If you’ve ever lost a loved one or know someone who has, you’ve probably heard of the ‘five stages of grief.’ But do you know the woman who came up with that revolutionary theory?
Her name was Elisabeth Kübler-Ross. She was a Swiss-American psychiatrist whose words and theories continue to help us understand the challenges of grief.
Elisabeth was born in Zürich, Switzerland, in 1926. Elisabeth was first introduced to the realities of death when she was hospitalized for pneumonia at the age of 5 and witnessed her roommate die peacefully. It was an experience that taught her death was an inevitable part of life.
When Elisabeth was only 13, she worked as a laboratory assistant for refugees during World War II. At 16, she left home against her father’s wishes to become a doctor and began working as a doctor’s apprentice.
She volunteered in hospitals and gained a lot of medical experience. Elisabeth learned how powerful compassion was during this time.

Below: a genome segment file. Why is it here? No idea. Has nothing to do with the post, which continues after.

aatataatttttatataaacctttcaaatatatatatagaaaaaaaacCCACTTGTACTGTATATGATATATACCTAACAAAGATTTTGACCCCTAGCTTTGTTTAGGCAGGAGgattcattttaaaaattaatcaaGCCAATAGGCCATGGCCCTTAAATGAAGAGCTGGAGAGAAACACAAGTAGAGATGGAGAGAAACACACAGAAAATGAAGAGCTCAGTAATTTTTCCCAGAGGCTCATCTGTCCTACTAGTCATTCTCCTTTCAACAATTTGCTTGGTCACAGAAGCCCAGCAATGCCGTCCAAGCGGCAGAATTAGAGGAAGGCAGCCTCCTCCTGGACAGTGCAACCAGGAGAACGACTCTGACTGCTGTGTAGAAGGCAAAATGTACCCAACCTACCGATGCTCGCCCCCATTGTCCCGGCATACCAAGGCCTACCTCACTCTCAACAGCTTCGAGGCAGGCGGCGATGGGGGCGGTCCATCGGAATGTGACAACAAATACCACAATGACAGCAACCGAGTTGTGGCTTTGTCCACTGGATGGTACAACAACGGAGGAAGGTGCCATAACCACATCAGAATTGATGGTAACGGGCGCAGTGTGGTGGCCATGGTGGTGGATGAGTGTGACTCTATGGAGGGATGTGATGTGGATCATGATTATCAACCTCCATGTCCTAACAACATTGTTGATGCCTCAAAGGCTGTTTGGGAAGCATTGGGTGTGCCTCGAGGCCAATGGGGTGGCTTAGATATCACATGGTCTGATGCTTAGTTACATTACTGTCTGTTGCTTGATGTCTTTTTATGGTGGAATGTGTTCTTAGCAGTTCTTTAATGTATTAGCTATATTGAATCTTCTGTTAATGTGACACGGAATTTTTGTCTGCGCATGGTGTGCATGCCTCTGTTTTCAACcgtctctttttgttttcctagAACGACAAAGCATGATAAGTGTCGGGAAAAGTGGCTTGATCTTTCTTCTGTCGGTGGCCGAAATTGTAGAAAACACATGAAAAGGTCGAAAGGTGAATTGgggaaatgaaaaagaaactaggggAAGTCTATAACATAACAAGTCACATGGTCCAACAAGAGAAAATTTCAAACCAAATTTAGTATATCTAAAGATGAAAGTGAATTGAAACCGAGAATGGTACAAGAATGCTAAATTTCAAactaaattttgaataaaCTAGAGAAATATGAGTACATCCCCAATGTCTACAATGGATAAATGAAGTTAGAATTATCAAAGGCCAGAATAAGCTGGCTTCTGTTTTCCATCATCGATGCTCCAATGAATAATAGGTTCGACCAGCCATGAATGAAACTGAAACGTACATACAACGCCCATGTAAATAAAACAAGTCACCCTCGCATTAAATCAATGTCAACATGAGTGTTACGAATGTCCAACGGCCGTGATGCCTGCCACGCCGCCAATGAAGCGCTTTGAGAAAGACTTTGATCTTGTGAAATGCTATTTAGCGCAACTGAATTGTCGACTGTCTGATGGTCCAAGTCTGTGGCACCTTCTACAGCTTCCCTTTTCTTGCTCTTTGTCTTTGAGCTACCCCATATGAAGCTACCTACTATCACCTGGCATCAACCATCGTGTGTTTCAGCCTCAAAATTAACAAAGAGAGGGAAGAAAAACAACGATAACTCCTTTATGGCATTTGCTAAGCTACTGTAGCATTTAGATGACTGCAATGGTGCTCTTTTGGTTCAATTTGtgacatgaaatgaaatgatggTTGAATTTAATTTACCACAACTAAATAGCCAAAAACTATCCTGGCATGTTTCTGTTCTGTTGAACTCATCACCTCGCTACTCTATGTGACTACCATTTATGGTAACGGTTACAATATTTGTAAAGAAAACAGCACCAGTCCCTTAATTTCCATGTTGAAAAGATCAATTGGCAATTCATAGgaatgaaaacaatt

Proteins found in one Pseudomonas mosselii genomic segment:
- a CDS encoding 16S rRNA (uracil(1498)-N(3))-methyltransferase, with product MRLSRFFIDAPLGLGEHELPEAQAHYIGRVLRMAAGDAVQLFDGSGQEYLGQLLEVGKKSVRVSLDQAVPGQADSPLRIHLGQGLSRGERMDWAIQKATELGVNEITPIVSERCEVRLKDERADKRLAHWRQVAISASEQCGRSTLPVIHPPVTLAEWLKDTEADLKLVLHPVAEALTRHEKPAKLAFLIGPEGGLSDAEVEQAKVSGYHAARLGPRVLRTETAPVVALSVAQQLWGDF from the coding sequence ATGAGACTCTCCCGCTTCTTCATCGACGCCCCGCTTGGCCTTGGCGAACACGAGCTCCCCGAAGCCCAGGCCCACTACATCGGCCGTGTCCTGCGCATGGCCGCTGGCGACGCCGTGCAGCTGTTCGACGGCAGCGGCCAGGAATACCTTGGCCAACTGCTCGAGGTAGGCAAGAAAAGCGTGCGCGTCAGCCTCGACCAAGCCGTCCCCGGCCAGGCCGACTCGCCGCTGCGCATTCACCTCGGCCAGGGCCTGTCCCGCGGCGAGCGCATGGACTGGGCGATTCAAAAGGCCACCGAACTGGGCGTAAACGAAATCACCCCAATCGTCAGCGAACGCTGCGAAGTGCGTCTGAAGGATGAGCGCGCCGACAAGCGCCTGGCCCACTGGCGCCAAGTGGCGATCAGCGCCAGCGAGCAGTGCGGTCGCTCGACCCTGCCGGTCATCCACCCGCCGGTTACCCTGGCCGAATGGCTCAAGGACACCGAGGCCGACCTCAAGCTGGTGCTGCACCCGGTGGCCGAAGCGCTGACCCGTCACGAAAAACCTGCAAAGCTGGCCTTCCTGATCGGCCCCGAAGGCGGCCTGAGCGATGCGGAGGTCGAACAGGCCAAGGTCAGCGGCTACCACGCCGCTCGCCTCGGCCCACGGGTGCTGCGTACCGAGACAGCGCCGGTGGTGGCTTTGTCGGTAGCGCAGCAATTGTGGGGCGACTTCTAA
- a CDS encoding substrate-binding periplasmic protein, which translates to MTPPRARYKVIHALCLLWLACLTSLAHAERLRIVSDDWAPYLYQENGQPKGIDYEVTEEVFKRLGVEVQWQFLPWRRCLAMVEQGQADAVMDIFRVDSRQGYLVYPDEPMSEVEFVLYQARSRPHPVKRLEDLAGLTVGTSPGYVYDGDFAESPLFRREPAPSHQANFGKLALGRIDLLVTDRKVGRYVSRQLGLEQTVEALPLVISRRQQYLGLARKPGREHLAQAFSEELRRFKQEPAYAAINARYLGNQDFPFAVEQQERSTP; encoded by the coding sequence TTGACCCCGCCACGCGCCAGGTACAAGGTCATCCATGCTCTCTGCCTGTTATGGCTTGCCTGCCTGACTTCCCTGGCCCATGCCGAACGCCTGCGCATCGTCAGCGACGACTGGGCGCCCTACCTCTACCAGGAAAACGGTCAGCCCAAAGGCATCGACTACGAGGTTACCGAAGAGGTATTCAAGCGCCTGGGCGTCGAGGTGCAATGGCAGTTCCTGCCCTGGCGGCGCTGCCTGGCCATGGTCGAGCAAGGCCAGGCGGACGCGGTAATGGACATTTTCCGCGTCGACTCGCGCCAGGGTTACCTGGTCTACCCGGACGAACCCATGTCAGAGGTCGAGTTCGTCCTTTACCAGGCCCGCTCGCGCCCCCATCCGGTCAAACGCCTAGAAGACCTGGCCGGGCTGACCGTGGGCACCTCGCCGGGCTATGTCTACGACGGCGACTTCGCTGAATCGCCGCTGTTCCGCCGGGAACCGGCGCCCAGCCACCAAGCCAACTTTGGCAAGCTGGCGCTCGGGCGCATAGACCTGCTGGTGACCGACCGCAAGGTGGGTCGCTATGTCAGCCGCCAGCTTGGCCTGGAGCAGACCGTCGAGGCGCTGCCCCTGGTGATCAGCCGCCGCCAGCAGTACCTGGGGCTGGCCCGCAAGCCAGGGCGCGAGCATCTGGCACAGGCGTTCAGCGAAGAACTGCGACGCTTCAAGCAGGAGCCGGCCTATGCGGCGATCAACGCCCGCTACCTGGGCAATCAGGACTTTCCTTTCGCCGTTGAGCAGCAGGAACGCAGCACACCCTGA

When World War II ended, Elisabeth continued to volunteer and help others through rebuilding and relief work projects. In 1946, she visited the Majdanek concentration camp in Poland, which greatly impacted her career and her life’s purpose.
Elisabeth returned to Switzerland to study medicine at the University of Zürich and graduated in 1957. There, she met her husband, fellow medical student Emanuel Robert Ross.
After graduation, Elisabeth moved to New York the following year and began her psychiatric residency at the Manhattan State Hospital. There, Elisabeth started creating treatment plans for terminally ill patients, which proved to be highly effective.
In addition, she began noticing how neglected mentally ill and terminally ill patients were in hospitals and catered directly to those patients.
In 1964, Elisabeth became an assistant professor of psychiatry at the University of Chicago’s Pritzker School of Medicine. She started teaching students about the psychological treatment of terminally ill patients and wanted to work towards changing the care approaches for these patients.